The third season DVD release of Frasier is presented in its original television aspect ratio of 1.33:1 full frame color. The quality is rather good, but suffers from minor compression issues. At times the picture can look a little rough during quick movement or dramatic changes in the picture. However, this will mostly be an issue for those with an eye for detail. Overall, the picture is clear and crisp, with a definite improvement from broadcast/cable television quality.
The audio is presented in English 2.0 Dolby digital stereo sound. The audio track itself isn't anything too impressive. As with most television series, there isn't a huge demand for hard hitting sound effects or glorious soundtracks. As a result, the audio track is very flat, as it is mainly spoken dialogue. However, the quality is still very good. Like previous releases of Frasier, this DVD release is not equipped with subtitles. Fortunately, for the hearing impaired, it is closed caption enabled.
The third season extras provide some fairly entertaining featurettes, a few season three montages, and the reoccurring celebrity voices. In The Crane Brothers Remember Season Three, Kelsey Grammer and David Hyde Pierce discuss their experiences with season three. They mainly focus upon the fabled Maris and Grammer's directorial debut, "Moon Dance". Grammer also discusses his feelings about other actors/actresses on cast. The next featurette, A Conversation With Art Director Roy Christopher covers various set designs of Frasier. Christopher talks about the radio booth at KACL, the coffee house, and Frasier's glorious apartment. Located on each disc Celebrity Voices are found. This extra provides clips of famous voices that call into Frasier's radio show. Some of the highlights include Billy Crystal, Jerry Orbach, Carrie Fisher, Ray Lolita, David Duchovny, and Matthew Broderick. The last two extras are montages of clips from season three that each follow a different theme. The first is Bulldog Crazy, which provides a set of clips covering Bulldog. The second is The Mystery of Maris: The Break-Up Begins, which covers a variety of Maris related comments from season three.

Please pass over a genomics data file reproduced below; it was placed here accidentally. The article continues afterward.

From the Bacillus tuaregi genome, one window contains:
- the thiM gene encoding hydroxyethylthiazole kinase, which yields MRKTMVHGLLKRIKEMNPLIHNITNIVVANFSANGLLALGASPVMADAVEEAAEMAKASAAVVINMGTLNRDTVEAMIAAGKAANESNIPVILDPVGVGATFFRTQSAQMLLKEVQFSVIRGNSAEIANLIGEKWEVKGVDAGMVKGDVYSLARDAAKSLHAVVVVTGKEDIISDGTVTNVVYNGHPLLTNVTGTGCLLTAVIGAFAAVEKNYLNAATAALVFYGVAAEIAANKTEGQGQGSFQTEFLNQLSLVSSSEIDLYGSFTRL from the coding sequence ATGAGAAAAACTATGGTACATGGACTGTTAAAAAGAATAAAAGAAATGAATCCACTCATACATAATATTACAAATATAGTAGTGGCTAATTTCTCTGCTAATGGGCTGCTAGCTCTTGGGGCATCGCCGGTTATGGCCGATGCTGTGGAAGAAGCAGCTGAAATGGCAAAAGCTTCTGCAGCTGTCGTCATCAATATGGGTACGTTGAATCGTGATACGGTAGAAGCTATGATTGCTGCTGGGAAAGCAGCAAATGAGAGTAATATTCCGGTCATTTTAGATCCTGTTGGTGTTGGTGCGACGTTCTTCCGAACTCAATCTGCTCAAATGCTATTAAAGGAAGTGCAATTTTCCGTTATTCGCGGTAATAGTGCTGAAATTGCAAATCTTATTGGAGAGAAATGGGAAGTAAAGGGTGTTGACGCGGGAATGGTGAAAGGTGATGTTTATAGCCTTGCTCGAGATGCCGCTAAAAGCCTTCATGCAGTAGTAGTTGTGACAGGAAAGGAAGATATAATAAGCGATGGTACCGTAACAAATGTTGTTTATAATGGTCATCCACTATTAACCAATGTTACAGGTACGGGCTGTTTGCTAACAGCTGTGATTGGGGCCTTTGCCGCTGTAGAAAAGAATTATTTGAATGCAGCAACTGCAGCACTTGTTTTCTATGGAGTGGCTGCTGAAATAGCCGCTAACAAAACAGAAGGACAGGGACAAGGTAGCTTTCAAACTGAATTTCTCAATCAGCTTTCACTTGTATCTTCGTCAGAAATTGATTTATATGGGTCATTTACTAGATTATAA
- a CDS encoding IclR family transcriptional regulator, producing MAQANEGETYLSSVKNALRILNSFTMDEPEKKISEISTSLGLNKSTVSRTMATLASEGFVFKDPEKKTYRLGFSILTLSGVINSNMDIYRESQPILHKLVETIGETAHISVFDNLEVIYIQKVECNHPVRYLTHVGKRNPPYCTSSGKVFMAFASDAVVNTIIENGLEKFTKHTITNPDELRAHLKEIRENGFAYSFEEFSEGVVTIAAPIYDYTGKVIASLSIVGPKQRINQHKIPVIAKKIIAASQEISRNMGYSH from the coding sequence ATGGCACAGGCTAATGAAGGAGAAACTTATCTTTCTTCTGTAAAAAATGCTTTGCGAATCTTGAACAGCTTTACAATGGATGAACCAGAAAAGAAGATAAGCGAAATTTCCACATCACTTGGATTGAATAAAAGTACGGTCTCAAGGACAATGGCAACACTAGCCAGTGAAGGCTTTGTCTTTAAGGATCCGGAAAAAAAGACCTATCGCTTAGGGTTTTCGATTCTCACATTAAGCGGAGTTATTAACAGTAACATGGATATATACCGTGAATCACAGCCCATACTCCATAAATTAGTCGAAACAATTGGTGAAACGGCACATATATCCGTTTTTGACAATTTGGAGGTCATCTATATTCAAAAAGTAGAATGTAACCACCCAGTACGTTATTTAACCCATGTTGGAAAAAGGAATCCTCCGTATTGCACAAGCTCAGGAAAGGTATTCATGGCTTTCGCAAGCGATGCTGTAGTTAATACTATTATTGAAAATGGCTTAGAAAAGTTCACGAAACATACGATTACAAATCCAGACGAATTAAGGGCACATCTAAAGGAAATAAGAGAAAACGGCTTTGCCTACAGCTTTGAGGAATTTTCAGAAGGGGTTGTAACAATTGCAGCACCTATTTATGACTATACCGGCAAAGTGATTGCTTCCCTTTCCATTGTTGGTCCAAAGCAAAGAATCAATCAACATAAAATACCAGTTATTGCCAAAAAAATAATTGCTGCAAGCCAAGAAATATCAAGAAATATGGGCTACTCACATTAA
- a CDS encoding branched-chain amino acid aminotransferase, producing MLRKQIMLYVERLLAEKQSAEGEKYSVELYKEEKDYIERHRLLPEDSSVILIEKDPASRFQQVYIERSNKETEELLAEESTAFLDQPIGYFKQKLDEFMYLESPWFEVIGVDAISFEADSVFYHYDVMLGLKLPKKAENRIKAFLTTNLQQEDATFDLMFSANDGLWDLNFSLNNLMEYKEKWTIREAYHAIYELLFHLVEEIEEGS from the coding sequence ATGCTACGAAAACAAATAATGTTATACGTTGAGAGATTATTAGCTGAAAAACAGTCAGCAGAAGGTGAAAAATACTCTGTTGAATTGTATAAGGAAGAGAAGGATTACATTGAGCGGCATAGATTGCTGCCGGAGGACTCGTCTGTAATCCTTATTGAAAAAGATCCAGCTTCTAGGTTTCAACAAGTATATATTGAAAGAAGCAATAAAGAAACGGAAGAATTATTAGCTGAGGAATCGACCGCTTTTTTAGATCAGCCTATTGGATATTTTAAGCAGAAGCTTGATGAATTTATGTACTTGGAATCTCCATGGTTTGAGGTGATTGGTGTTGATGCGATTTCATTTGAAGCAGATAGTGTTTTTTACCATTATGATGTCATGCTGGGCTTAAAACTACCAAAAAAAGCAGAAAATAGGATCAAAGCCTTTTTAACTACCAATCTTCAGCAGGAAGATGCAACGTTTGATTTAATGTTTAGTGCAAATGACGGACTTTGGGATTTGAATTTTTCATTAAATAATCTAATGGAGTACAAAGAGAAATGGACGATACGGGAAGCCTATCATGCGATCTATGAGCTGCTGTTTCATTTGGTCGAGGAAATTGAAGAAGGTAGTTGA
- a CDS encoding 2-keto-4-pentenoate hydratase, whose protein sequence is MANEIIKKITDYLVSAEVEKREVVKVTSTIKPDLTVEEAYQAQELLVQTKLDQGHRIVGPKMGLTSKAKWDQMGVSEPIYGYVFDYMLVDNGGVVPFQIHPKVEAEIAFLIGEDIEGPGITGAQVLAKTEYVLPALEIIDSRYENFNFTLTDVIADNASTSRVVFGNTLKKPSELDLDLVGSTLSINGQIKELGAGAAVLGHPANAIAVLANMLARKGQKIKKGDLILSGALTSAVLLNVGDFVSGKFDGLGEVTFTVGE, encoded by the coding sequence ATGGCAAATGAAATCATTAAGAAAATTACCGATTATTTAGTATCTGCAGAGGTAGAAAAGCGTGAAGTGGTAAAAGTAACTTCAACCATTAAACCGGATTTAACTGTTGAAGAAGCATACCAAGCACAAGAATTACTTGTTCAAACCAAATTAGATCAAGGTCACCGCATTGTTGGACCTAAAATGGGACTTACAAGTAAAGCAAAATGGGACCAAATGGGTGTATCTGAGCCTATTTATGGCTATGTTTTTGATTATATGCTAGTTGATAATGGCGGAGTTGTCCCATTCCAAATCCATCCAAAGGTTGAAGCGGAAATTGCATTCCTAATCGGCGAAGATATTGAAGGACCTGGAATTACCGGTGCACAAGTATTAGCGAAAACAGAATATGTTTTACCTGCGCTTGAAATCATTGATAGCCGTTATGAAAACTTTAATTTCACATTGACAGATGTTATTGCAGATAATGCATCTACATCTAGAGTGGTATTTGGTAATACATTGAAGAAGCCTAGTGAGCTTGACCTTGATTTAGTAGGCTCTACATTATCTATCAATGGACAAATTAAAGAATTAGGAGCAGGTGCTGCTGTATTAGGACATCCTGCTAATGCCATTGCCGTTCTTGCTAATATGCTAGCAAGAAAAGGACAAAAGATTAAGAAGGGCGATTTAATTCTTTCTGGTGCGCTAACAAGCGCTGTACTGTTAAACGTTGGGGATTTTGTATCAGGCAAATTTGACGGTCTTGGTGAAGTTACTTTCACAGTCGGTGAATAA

I wasn't really pleased with the extras that came with this release. Similar to previous releases, they are a bit light. However, what is presented is fairly entertaining. The most notable extra is Grammer and Pierce's insights into the various elements discussed in The Crane Brothers Remember Season Three. Another extra worth mentioning was the Celebrity Voices, which provided some decent entertainment. It's pretty nice to be able to see the hiliarious celebrity call-in's without scanning the DVD set. Matthew Broderick's call-in was the funniest of the season. Anyways, fans will be slightly disappointed with the limited selection of extras. Well, like many things in life, it's better than nothing.
I'm a big fan of Frasier, it's one of my favorite sitcoms. Perhaps it's the cast or the writing or maybe it's because the show gets better with each episode. Personally, I really enjoyed the first two seasons, but season three was even better. The bottom line is that if you haven't met Frasier yet, now is the time. Frasier: The Complete Third Season comes highly recommended.